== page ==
Of course, it was glaringly obvious that the site hadn’t loaded the fonts I intended for it to load so the connection wasn’t being made. I did some quick searching and the “cross-origin” request in this case was that I hadn’t yet specified whether or not the site was to be only ‘www’ or non-www so the discrepancy apparently was enough to flag a security problem in IE. After adjusting the .htaccess file to route all traffic to the ‘www’ subdomain, all is working fine.

Hope that helps someone else out there.

Launching in 3, 2, 1

After building and launching websites now since 1998 (yeah, I’m old), I thought I’d break down the essential checklist for that exciting yet nerve-wracking event called go-live. These are just my standard checks and are tailored for a WordPress installation so your mileage may vary.

Step 1

Check all your links to make sure they’re relative to your live server. Chances are that coming from a development environment you’ll end up with some absolute links to your dev domain so you’ll have to either make the change in the database via a MySQL find/replace query or using a WordPress plugin called Velvet Blues Update URLs that I ran across last year, or another good one called Automatic Domain Changer.

Step 2

Enable Google to search the site. This one is crucial if you ever want anyone to actually find the site in Google. Sometimes it’s easy to forget to tick that box in the process of going live.

Step 3

Make sure you’ve got a sitemap.xml file for Google to find. This is how Google will find the pages throughout your site so it’s not something you want to forget.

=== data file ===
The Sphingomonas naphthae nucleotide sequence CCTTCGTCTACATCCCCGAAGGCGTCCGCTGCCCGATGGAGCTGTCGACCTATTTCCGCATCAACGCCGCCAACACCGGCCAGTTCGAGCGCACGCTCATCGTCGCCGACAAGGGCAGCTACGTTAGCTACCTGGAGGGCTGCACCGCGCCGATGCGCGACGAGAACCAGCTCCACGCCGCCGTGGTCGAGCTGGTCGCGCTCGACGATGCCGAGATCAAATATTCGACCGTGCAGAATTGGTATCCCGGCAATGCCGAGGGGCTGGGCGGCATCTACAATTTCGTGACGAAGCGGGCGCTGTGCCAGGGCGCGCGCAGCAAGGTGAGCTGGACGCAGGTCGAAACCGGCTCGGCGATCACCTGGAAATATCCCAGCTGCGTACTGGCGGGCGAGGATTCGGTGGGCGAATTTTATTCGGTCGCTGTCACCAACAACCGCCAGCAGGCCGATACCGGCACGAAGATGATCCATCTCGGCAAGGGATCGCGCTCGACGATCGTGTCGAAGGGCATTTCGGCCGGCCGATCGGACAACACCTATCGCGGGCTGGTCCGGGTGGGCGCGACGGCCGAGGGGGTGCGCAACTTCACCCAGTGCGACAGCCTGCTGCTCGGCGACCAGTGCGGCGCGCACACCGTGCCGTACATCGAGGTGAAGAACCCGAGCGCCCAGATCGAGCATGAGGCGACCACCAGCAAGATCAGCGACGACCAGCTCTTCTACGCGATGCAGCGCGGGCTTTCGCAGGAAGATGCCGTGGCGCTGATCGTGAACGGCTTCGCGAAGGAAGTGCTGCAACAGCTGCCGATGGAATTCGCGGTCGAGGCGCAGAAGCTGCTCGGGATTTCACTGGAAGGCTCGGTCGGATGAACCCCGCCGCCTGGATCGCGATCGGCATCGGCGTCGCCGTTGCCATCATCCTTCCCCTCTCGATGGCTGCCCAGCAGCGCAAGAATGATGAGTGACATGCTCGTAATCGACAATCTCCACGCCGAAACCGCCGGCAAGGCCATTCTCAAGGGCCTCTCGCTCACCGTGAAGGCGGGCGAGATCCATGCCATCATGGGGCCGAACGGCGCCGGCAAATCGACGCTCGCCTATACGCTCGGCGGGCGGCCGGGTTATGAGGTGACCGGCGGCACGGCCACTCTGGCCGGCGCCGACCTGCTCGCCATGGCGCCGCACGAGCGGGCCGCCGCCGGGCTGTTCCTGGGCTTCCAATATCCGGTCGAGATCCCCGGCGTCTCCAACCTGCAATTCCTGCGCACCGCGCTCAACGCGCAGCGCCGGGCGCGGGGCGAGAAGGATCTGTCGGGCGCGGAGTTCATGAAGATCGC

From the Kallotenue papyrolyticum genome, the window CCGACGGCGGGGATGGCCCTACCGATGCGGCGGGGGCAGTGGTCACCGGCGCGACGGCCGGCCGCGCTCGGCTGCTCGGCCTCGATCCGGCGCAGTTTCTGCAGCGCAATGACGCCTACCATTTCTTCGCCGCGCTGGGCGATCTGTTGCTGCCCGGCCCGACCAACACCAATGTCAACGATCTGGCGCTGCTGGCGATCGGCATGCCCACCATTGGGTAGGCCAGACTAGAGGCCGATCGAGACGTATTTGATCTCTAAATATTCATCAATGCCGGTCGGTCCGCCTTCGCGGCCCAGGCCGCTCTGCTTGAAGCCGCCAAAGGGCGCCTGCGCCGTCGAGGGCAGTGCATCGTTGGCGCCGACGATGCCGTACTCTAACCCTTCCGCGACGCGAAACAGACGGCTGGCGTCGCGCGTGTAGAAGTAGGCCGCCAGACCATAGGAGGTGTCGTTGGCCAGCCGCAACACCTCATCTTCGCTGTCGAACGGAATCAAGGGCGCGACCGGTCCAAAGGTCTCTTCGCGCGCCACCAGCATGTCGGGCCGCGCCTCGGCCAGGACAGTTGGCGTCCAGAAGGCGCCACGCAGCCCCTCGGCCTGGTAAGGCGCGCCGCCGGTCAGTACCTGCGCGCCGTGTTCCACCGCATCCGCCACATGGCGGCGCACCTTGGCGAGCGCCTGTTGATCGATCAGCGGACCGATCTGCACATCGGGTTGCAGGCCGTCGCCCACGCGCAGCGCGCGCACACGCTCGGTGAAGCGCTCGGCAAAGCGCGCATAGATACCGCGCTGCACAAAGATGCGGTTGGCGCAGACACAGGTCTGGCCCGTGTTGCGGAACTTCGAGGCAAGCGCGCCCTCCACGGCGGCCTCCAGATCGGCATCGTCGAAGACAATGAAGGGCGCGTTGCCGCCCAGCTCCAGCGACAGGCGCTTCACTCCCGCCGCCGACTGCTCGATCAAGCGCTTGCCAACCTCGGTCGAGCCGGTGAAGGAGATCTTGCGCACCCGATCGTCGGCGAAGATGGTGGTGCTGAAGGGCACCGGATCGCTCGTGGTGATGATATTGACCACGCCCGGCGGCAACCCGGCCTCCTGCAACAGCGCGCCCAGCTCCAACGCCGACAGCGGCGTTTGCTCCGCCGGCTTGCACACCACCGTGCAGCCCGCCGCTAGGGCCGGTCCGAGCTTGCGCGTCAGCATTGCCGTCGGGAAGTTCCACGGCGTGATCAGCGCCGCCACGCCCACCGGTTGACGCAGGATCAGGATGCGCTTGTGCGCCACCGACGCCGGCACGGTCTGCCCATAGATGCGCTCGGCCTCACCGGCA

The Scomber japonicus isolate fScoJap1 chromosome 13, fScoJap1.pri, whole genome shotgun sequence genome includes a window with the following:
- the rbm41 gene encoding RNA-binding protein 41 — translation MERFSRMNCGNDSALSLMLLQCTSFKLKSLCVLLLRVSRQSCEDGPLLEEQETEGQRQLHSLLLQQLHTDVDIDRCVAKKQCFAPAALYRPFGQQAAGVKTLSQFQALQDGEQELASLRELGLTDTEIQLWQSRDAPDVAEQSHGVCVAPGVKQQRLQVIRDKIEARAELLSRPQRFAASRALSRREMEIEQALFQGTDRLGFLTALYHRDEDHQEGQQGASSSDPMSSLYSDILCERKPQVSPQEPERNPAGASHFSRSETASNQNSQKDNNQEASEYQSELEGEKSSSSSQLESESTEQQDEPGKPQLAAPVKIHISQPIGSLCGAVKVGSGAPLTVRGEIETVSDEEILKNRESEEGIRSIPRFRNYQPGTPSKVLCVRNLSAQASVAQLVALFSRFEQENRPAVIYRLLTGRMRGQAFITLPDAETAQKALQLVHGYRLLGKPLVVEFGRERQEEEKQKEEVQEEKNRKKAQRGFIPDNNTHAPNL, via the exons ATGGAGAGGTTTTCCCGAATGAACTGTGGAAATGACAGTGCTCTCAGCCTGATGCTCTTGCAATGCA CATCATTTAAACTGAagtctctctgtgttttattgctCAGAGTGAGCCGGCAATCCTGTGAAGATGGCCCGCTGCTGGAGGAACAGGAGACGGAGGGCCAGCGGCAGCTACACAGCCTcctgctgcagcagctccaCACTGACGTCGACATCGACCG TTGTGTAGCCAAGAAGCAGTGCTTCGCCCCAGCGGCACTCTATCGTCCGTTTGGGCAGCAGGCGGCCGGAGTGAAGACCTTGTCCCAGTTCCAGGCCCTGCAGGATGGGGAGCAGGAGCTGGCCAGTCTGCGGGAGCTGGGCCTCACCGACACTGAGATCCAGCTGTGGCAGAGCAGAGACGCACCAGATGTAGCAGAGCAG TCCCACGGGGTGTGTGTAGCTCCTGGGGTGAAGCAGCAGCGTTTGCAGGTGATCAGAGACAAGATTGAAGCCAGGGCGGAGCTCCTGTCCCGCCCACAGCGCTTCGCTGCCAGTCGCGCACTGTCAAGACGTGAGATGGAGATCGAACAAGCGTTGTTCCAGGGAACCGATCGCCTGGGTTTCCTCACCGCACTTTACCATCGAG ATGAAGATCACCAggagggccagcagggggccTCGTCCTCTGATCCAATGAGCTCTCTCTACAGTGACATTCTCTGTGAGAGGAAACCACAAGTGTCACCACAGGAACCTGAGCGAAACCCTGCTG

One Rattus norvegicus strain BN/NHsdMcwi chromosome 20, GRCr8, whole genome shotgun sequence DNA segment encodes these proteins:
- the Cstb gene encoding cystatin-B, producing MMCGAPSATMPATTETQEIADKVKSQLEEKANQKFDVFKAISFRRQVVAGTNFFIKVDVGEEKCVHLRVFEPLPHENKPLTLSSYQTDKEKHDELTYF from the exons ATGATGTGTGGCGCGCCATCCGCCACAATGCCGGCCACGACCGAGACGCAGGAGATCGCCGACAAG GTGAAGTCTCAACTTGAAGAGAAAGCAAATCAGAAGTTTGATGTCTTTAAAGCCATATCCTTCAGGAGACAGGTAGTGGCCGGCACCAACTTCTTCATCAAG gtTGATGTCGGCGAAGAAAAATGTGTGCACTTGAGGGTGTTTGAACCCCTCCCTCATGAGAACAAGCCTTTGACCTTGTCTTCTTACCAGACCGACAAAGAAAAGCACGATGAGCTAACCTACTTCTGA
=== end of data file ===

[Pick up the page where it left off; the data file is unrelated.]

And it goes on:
Step 4

Hook up Google Analytics so you can track starting from day one. You’ll want a good baseline to see how much traffic your site is getting compared to the old (if applicable) website.

Step 5

Make it happen, then verify! This is the moment of truth. After you make your DNS switch and push the site into the public realm the first thing to do is to click through everything. Go through every page and look for missing images, broken links, php errors etc. If you were careful in your theme customization and updated your domain as in step 1, then you should be ok. What I always do is to install the plugin Broken Link Checker to make sure everything is ok. It’ll find any remaining links (internal and external) that aren’t resolving and walk you through fixing them one by one.

That’s the gist of my go-live routine. The fun always lies in the surprises and delays in DNS propagation, which can sometimes take hours. Typically, I see DNS propagation these days in a matter of minutes versus hours but there is always that one time where you might see the new site and the client sees the old. As a precaution, I always have my clients close their browsers and do a force refresh of the page to avoid any stubborn caching issues.

Good luck!

Excluding Posts from Blog Page in WordPress

Ok, this one seemed to trip me up quite a bit when I had a client ask to exclude a certain category from the main blog page in WordPress. For example, if you have a category of “news” or a category of “events” that you don’t want to show up on your main blog page you’ve designated in WordPress just add this snippet to your theme’s functions file at the bottom before the closing php tag “?>”,  if there is one in your theme.

// Exclude news and events category posts from specified blog page

function exclude_category($query) {
if ( $query->is_home() ) {
$query->set(‘cat’, ‘-6 -7’);
return $query;
add_filter(‘pre_get_posts’, ‘exclude_category’);

Note that in this case, category 6 was my “news” category and category “7” was my “events” category. So, in this query I’m simply prefixing the numerical id with a minus to exclude it from the results.

The full details can be found on the good ol’ WordPress Codex here –

Hopefully that’ll help some poor soul searching for this seemingly simple task out there.